Quotes

George Ball, Undersecretary of State: [Looking at McNamara and being slightly drunk] Look at him! His wife's got an ulcer. His kid's got an ulcer. Everybody's got Bob McNamara's ulcer but Bob McNamara. Sometimes I think it's all just a Goddamn academic exercise to him.
See more »

Connections

Featured in The 54th Annual Primetime Emmy Awards (2002) See more »

Soundtracks

The Eyes of Texas
Written by John Lang Sinclair
Performed by The Rick Fleishman Orchestra
Played as theme song for LBJ
See more »

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User Reviews

 
Lyndon Johnson: Tragic Figure?
8 September 2006 | by ReelCheeseSee all my reviews

Well-made, at times moving HBO dramatization of the goings-on within the White House as the Vietnam War escalated under Lyndon Johnson.

Michael Gambon plays the U.S. president as a sort of tragic figure torn between his passion for "Great Society" social programs and a resiliency to win the war. The Johnson seen in PATH TO WAR is certainly not the war-monger that protesters of his day alleged. He's meticulous and thoughtful, though perhaps too easily persuaded by his advisers, most notably Secretary of Defense Robert McNamara (Alec Baldwin in his most memorable performance in a long time) and Clark Clifford (an equally superb Donald Sutherland).

In his final film, director John Frankenheimer could be criticized for being a touch soft on Johnson. But this approach, fair or not, serves the film well, allowing us to more easily empathize with the straight-talking Texan. He had men of very high stature and respect telling him that just one more bombing, just one more plane full of troops, just a few more months and the war would be won. The viewer has the 20/20 hindsight of history, but Frankenheimer was careful to remind us that Johnson did not. This makes for some emotional moments. Scenes of the reluctant war president signing sympathy letters for families of the fallen are quietly moving, as is his trip to meet with the wounded in Vietnam. Just as poignant is the instance of Johnson stomping out of a meeting, instructing a speech writer that because of the war's costs, there could be no mention of his beloved Great Society in the next State of the Union address. It seems all Johnson wanted was a better life for Americans; all he got was a bloody quagmire.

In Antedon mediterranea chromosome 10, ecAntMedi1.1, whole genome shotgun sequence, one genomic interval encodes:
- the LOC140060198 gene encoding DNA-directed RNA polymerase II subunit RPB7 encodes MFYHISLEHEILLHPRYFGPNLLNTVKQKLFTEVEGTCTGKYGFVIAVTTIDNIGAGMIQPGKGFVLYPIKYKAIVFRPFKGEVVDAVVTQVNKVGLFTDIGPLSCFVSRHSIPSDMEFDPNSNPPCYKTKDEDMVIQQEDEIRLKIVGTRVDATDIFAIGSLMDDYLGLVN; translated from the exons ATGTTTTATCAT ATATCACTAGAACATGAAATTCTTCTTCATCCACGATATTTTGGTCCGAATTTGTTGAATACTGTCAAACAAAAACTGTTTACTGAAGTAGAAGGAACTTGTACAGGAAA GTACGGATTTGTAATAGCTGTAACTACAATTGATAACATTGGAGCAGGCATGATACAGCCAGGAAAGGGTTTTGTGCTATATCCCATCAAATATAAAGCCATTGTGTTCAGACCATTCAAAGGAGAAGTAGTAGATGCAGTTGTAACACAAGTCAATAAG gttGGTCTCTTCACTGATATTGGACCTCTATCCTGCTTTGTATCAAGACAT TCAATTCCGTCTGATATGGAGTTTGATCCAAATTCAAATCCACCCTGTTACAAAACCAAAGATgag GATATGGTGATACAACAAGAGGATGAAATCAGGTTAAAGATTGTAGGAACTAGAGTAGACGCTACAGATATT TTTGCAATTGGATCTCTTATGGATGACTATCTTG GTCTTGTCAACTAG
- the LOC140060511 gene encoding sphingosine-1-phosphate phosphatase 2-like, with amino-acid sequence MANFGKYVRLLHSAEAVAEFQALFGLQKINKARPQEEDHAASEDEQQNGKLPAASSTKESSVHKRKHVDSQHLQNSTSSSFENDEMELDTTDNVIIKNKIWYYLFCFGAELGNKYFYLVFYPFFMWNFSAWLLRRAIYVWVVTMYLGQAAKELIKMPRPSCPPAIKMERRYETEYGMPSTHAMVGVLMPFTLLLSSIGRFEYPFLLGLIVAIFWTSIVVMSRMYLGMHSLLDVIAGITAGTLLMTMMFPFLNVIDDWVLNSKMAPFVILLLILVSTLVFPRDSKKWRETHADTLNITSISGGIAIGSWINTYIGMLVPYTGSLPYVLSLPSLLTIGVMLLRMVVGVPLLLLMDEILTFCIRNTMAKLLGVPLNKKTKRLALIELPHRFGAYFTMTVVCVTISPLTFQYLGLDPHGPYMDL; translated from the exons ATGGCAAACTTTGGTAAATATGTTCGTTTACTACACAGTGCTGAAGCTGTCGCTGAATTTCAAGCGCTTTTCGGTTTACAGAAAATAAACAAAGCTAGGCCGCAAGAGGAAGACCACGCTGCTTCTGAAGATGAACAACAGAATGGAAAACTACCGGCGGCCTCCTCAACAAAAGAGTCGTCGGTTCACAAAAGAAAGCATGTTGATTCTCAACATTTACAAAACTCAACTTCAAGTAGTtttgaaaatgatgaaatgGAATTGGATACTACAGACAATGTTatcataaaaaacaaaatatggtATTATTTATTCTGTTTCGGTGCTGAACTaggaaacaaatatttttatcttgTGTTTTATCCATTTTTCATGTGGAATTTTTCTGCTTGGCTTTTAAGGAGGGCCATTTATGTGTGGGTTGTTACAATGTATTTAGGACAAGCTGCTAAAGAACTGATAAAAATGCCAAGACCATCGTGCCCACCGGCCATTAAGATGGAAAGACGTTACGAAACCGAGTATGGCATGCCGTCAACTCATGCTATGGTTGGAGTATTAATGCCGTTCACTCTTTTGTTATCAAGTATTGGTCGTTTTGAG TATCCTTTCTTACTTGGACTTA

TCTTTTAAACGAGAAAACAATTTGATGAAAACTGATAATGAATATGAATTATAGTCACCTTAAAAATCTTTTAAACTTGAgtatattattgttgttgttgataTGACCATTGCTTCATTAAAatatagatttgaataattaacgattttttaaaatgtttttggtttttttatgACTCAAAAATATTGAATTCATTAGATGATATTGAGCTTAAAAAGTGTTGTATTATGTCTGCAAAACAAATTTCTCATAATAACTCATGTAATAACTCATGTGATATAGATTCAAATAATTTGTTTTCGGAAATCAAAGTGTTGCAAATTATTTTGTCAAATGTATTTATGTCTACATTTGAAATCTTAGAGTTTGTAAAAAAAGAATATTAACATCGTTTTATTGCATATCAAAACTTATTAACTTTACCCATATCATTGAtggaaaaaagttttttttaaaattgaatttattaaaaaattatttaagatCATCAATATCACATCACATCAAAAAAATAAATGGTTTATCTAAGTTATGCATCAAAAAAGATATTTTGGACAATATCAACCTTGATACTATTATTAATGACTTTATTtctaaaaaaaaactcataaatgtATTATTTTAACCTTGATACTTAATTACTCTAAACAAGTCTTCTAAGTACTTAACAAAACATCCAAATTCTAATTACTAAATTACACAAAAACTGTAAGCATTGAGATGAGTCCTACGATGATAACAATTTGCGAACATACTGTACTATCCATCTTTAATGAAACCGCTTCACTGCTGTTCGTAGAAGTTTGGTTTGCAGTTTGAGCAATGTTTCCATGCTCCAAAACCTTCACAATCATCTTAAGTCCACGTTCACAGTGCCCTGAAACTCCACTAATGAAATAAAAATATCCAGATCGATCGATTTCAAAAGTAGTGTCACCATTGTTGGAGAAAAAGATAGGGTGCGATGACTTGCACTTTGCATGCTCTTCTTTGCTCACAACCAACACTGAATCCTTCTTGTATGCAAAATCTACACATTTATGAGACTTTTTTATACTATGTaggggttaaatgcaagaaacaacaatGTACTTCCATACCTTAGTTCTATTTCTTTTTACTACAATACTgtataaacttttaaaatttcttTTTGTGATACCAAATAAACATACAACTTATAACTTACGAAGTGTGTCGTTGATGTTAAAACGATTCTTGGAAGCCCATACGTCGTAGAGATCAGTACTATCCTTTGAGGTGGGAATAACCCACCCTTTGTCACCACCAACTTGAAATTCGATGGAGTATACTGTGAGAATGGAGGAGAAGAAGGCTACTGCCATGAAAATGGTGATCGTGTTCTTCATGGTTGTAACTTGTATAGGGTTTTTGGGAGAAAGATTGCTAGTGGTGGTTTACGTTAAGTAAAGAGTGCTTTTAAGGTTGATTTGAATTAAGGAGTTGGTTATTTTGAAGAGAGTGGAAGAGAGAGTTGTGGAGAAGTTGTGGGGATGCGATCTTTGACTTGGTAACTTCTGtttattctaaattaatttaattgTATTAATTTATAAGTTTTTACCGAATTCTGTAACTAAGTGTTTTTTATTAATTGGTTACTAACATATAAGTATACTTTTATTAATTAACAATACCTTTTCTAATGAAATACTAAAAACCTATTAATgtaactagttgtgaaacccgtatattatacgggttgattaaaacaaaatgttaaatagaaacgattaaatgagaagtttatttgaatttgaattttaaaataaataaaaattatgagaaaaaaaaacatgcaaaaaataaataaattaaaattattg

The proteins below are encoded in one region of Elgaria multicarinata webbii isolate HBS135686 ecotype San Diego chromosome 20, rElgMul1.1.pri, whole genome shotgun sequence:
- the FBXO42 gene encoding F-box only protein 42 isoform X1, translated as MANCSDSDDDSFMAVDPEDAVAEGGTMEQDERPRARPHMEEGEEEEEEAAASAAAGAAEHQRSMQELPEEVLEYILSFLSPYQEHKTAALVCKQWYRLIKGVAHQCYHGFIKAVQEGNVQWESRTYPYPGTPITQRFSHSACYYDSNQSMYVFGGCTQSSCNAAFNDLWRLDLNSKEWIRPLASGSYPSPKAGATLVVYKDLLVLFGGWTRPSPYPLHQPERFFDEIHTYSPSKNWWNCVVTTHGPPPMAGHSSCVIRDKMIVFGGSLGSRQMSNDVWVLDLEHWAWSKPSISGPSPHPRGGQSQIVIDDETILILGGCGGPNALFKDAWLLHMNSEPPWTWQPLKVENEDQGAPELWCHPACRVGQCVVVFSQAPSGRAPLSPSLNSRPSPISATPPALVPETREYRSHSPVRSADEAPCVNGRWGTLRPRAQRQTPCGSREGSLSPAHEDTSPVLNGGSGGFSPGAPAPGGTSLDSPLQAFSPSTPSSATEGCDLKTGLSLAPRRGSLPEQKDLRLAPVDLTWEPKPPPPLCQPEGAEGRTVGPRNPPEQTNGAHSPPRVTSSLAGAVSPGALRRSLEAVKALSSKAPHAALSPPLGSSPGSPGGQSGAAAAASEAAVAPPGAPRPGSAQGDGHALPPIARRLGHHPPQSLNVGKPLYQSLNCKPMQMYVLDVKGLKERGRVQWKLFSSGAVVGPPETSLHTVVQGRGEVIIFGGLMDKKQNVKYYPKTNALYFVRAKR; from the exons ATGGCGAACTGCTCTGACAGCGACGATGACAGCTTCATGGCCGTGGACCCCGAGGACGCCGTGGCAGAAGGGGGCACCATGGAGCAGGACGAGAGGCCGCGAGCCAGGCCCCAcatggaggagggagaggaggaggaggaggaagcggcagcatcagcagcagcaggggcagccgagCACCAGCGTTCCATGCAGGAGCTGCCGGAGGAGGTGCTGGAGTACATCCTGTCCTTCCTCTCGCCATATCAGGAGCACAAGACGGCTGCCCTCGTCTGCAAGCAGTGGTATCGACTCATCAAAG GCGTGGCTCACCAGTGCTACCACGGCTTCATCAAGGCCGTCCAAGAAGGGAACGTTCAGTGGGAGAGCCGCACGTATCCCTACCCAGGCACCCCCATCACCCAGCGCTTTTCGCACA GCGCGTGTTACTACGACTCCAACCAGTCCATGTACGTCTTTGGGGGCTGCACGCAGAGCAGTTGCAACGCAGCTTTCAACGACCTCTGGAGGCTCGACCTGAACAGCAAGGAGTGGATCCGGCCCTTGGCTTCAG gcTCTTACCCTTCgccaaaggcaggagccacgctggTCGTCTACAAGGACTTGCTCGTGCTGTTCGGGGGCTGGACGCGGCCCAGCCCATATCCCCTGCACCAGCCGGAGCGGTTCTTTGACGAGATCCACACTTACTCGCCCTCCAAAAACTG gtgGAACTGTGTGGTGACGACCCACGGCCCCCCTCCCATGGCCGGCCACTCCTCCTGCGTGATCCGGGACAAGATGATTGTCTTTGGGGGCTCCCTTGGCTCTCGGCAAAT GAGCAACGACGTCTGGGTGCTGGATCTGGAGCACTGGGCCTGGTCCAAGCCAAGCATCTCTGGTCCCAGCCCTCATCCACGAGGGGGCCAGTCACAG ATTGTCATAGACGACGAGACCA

As the film and war rage on, body counts rising, Johnson unravels. Consumed by years of warfare with no end in sight, he becomes tense, bitter and worn down. Whether they like Johnson or not, the viewer feels the weight on his shoulders. Even someone unfamiliar with how this story ends could predict it from watching PATH TO WAR. To conclude the 165-minute running time, Johnson delivers his famous televised address announcing he would not seek re-election. He may have wanted to, yet knew he could not.

PATH TO WAR is a sharp interpretation of a tragically fascinating era. Unlike some other versions of political history (Oliver Stone, anyone?), the film never comes off as mean-spirited, even toward characters who remain infamous. It is a straightforward look at the complexities of the often-muddy waters of war and politics. It is also a quite memorable piece of work.